The use of blocks is fundamental to the use of iterators. In the previous section, we focused on iterators as a kind of looping construct. Blocks were implicit to our discussion but were not the subject of it. Now we turn our attention to the block themselves. The subsections that follow explain:

  • The syntax for associating a block with a method invocation

  • The “return value” of a block

  • The scope of variables in blocks

  • The difference between block parameters and method parameters

Block Syntax

Blocks may not stand alone; they are only legal following a method invocation. You can, however, place a block after any method invocation; if the method is not an iterator and never invokes the block with yield, the block will be silently ignored. Blocks are delimited with curly braces or with do and end keywords. The opening curly brace or the do keyword must be on the same line as the method invocation, or else Ruby interprets the line terminator as a statement terminator and invokes the method without the block:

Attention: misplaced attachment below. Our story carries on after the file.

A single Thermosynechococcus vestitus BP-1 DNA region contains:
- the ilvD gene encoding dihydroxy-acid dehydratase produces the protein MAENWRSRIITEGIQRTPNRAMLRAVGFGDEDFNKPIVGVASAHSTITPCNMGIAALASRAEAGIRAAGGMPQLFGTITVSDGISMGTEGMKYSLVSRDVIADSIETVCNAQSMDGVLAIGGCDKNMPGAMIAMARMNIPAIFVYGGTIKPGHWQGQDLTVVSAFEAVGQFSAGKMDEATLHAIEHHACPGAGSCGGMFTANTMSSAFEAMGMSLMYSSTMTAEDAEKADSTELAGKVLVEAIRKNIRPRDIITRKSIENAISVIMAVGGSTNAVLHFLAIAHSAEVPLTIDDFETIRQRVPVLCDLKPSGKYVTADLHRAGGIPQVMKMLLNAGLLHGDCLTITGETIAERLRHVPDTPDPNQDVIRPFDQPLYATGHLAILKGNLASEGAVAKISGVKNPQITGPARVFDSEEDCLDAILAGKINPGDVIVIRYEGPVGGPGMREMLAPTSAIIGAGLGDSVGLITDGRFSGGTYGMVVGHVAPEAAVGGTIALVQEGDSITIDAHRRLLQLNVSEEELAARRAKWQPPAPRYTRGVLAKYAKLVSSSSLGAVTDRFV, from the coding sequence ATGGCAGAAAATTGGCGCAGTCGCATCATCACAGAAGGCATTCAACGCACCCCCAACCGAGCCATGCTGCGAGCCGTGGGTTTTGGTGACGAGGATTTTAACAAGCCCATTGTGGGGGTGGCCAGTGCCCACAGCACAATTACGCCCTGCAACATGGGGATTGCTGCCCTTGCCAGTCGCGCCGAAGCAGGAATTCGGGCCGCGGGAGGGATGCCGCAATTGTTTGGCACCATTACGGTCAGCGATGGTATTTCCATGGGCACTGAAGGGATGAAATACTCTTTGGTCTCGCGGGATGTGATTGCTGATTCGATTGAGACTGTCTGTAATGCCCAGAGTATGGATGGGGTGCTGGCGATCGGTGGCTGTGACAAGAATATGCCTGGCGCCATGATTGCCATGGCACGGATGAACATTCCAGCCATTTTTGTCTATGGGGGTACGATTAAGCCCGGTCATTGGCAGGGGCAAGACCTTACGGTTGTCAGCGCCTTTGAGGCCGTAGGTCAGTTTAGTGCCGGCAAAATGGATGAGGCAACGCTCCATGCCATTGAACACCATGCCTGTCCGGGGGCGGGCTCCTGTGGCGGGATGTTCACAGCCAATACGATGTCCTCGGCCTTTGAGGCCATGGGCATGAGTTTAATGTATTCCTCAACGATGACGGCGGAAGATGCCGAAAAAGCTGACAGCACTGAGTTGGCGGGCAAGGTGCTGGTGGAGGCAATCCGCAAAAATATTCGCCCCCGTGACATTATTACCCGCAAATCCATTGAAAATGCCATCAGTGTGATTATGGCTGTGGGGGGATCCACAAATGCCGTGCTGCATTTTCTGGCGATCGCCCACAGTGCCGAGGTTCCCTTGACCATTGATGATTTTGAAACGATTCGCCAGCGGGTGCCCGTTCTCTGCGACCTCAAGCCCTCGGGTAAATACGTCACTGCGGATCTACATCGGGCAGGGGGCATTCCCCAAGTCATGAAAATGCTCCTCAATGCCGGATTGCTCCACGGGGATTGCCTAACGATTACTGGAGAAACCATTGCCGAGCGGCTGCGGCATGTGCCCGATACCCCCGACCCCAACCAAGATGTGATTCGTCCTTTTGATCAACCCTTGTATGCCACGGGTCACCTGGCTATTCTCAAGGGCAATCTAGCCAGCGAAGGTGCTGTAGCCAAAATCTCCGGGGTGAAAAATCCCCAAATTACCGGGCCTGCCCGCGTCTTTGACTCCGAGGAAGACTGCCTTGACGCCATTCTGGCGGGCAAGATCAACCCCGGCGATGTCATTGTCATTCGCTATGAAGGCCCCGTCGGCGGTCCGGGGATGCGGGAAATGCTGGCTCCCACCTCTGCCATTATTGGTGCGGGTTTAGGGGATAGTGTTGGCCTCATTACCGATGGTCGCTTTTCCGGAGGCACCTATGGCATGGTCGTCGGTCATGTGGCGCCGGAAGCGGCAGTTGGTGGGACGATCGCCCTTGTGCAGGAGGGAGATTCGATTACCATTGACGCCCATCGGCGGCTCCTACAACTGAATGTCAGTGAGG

# Print the numbers 1 to 10
1.upto(10) {|x| puts x }   # Invocation and block on one line with braces
1.upto(10) do |x|          # Block delimited with do/end
  puts x
1.upto(10)                 # No block specified
 {|x| puts x }             # Syntax error: block not after an invocation

One common convention is to use curly braces when a block fits on a single line, and to use do and end when the block extends over multiple lines.This is not completely a matter of convention, however; the Ruby parser binds { tightly ...

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